That said, it wasn’t all ill-placed revolutionary philosophy. Elsewhere, Sturgeon was nice enough to quote an unemployed woman who had sent in some words of praise – Chelsea Clinton, I think her name was?
The applause, unsurprisingly, reliably rose in response to almost every other line. That Sturgeon is popular with the SNP membership is no secret – indeed, her popularity might explain her almost palpable discomfort with populism; she’s never really required it. This may spell trouble down the road, if you think of populism as something that must be reclaimed from the monsters of the world, and even more so if you think of independence as a proposition that must, to some extent, be populist to succeed. But hey ho.
“You cannot and will not deny Scotland’s right to choose,” she says. You can almost hear the response, as if the stones of Westminster itself are whispering from across the border: “Watch us.”
Sturgeon says the SNP delivers more than rhetoric; so when the Tories do not turn to dust in the wind like a minor Marvel character, what then? What will be the next move? Whither #indyref2? What precisely will the SNP’s role be in a People’s Vote, if that’s where the party is heading? This is, whether Sturgeon likes it or not, what at least some delegates had come to Glasgow in the hopes of finding out.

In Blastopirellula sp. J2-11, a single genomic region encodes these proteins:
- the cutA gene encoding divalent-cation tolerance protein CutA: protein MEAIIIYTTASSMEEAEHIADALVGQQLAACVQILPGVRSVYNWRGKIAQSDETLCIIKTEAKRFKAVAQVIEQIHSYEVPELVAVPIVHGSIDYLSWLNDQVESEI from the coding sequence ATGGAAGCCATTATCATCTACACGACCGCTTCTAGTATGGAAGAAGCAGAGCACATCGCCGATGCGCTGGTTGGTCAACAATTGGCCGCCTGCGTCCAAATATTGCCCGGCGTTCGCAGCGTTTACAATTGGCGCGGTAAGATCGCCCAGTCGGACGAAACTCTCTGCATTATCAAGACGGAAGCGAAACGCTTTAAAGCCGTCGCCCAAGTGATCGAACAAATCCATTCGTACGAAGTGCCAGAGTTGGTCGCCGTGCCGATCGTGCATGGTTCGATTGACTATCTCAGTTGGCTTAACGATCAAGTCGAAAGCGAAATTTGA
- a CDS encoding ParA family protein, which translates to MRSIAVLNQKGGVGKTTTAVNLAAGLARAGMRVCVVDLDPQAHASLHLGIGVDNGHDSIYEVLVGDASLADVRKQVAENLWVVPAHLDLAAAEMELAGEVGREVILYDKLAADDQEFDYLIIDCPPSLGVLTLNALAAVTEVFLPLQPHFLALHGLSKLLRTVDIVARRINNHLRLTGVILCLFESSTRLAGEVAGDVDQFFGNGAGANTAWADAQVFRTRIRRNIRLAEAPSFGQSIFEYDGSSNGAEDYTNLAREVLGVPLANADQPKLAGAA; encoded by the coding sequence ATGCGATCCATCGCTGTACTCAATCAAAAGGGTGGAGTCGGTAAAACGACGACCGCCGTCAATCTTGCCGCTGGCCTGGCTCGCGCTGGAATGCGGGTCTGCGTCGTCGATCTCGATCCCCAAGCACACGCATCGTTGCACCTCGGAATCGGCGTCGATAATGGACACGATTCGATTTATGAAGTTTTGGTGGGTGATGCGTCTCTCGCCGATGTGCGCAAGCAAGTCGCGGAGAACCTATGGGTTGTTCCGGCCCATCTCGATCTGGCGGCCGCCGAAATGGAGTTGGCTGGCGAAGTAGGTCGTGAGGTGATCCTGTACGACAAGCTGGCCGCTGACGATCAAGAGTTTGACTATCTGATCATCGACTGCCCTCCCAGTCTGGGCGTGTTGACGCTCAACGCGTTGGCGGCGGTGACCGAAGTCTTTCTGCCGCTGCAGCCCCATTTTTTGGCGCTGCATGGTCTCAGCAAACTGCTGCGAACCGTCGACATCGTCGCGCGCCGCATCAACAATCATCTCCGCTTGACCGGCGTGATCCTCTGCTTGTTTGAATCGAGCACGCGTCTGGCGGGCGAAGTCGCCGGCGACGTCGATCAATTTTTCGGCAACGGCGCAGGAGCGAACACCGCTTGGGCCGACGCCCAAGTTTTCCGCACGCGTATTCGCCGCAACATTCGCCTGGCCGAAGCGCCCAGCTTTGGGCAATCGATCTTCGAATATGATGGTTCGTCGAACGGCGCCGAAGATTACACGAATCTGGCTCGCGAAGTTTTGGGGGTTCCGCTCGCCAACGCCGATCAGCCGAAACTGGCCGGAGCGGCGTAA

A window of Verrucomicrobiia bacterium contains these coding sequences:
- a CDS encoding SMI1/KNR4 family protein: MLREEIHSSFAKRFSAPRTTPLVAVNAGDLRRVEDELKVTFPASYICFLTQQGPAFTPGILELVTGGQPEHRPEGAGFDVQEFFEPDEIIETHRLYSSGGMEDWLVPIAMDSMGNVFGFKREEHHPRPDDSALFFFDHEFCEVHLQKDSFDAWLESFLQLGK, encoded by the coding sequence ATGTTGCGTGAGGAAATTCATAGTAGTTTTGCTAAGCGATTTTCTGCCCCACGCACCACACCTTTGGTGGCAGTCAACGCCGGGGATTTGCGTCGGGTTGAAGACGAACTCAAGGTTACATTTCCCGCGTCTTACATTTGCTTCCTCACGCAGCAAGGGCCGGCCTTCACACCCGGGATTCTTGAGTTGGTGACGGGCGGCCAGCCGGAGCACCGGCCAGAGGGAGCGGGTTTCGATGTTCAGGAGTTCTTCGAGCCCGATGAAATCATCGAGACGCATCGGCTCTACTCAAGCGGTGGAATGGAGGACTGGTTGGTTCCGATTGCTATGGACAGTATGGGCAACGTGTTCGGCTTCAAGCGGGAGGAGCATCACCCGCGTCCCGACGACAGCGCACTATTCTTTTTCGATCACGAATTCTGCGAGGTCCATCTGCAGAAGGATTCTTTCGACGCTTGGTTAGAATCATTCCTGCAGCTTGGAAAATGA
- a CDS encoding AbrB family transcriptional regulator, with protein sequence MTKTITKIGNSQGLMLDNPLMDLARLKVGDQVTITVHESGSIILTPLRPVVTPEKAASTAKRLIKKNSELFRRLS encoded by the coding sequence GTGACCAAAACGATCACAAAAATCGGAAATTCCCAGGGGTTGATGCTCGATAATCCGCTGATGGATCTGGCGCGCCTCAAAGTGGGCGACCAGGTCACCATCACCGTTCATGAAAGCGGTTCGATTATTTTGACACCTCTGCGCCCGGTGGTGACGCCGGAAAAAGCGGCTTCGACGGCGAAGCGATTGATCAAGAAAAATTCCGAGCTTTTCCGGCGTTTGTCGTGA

If Sturgeon is not an adherent to the ‘long game’ strategy for a second independence referendum, she does a damn good job of posing as one. However, she must keep the impatient on-side – hence, one would guess, the refusal to lay out anything beyond the most bare-bones approach to a strategy for deciding on timing, which hasn’t changed since the last time the question was posed, or the time before that, or the time before that…
This may satisfy the party now, but it won’t work indefinitely. You can tell, because this is exactly because we went through it at the last conference. So… same time next year?
That said, Sturgeon’s position is not necessarily unwise. One wonders if those calling for a new independence referendum as soon as humanly possible actually experienced the last one. Do they have any appreciation of the amount of consciousness raising, mass political education, rallying, public debate, proposals, rebuttals, imagination and sheer work that the 2014 campaign vote involved? ‘It’ll be alright on the night,’ is a recipe for a bad Fringe show, not the achievement of national liberation.
In truth, the interesting aspects of the 2018 conference could be found where they always are – the fringe events, rarely attended by more than a few dozen and even more rarely covered by the press, where the often-denied radicalism of the SNP grassroots remains as evident and as vibrant as ever.